The Delwara Government Secondary School stands as a beacon of hope for the aspiring students of Delwara, Rajasthan as well as many neighbouring towns. It is one of the biggest and oldest schools in the area.
"Around seven years ago I was a student at this school, it was a good school then. For the past four years, it looks like it is falling apart. I made this video because I felt acknowledging the decay is a good start to finding a solution to it", says Community Correspondent Shambhulal Khatik.
There are 148 students who attend the classes here, their problems begin almost as soon as they are about to enter the school premises. Of the two main access points, the one that leads up from the village gets clogged with water each monsoon. The gate and the playground are flooded in ankle deep water. So, the children, who either walk or ride cycles, brave the traffic on the highway to reach school.
Shambhu says that it is an accident waiting to happen. He says:
"My video was going to focus on this issue but when I went into the school to get interviews of the students, they revealed even more problems."
For some time now, there have been about ten vacant positions for teachers in the school. This means that students have no classes for many subjects including History, Commerce and Geography.
"New subjects like Urdu have been introduced but there are no teachers yet" says Harkaji, an English teacher.
The entire school infrastructure is in shambles-- rooms that are unused; filthy toilets; no clean drinking water for students.
"The water sometimes has worms in it...The school office gets water from a hand pump but the students have to drink the water from a tank that hasn't been cleaned in the last 4 years!" says Saurabh Yadav, a 12th grade student.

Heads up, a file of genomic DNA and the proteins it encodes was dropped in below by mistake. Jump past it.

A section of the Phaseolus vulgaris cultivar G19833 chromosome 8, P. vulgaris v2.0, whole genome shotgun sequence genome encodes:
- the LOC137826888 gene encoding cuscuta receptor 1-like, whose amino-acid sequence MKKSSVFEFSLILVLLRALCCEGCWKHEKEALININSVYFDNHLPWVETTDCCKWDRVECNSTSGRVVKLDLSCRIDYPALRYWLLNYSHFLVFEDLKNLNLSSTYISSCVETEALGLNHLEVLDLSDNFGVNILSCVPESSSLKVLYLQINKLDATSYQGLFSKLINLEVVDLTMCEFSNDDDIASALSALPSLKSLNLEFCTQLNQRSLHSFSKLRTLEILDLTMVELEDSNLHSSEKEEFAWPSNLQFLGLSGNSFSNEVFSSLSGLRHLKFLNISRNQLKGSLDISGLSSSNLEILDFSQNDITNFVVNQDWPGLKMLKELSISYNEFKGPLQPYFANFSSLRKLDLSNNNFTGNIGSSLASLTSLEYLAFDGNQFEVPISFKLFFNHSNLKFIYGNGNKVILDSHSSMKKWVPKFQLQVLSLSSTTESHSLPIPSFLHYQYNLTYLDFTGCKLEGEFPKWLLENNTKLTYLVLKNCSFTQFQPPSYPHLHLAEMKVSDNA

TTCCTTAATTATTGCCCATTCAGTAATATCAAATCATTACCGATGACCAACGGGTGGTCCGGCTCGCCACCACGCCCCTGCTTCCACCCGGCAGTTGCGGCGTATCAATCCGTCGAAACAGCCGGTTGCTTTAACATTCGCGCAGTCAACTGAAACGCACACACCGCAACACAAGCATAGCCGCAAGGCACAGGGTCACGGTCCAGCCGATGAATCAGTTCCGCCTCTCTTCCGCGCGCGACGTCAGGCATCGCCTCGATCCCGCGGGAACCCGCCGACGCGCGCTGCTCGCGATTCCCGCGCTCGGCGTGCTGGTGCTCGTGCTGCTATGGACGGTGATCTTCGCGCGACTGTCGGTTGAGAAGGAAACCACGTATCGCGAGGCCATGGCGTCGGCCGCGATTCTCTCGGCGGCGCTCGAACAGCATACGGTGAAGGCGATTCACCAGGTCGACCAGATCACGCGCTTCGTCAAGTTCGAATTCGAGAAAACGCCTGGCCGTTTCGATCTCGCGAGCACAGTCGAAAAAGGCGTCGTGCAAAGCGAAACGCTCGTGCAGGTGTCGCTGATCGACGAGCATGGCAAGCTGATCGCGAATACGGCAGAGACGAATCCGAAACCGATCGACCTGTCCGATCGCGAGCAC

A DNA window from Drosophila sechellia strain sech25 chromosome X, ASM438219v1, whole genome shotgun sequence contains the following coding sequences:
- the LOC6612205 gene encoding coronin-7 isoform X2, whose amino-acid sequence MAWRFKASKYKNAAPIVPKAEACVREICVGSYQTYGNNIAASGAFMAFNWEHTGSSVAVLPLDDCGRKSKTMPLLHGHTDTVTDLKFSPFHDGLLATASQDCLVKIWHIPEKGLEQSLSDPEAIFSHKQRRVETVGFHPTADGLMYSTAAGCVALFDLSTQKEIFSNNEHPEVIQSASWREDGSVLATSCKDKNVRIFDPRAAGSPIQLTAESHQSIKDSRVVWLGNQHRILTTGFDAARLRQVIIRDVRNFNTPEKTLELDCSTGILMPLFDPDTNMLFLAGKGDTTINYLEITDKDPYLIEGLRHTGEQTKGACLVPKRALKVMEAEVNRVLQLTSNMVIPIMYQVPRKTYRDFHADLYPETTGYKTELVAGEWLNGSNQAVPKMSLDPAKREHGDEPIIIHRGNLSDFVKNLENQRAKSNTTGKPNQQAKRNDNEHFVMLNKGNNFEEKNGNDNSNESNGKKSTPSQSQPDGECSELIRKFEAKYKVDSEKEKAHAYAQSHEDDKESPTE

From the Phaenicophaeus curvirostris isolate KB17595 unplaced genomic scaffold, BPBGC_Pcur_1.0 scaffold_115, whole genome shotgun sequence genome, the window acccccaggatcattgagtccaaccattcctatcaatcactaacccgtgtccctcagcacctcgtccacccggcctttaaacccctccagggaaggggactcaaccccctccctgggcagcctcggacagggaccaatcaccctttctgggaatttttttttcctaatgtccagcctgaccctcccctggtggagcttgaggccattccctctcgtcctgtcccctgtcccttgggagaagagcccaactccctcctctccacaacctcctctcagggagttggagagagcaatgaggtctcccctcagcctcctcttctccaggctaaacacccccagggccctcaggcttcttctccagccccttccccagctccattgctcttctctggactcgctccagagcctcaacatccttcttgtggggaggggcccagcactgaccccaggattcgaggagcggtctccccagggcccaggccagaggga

According to the 2011 Census Rajasthan's literacy rate
stands at 66.11%, a figure that is on the lower end of the literacy spectrum in India. The good news is that the number is steadily increasing. Imagine now, a situation where schools like the Delwara Secondary School operated at their fullest potential. Full classes, more room for students, a well rounded education curriculum.
Every day you see problems to which there is no apparent solution. Today, you can spare a minute and make a phone call that would give thousands of kids an education. Do it!
Please call Mr Shankar Lal Sanadhya, the District Education Officer on 09462021423 and ask him to make sure the school has all its facilities in place.
If you ask Video Volunteers’ Community Correspondent Bideshini Patel to rate her childhood on a scale of 1-10, she would probably give it a negative marking due to the neglect and abuse she faced. But if you ask her to evaluate her professional life as an impactful journalist, resolving basic...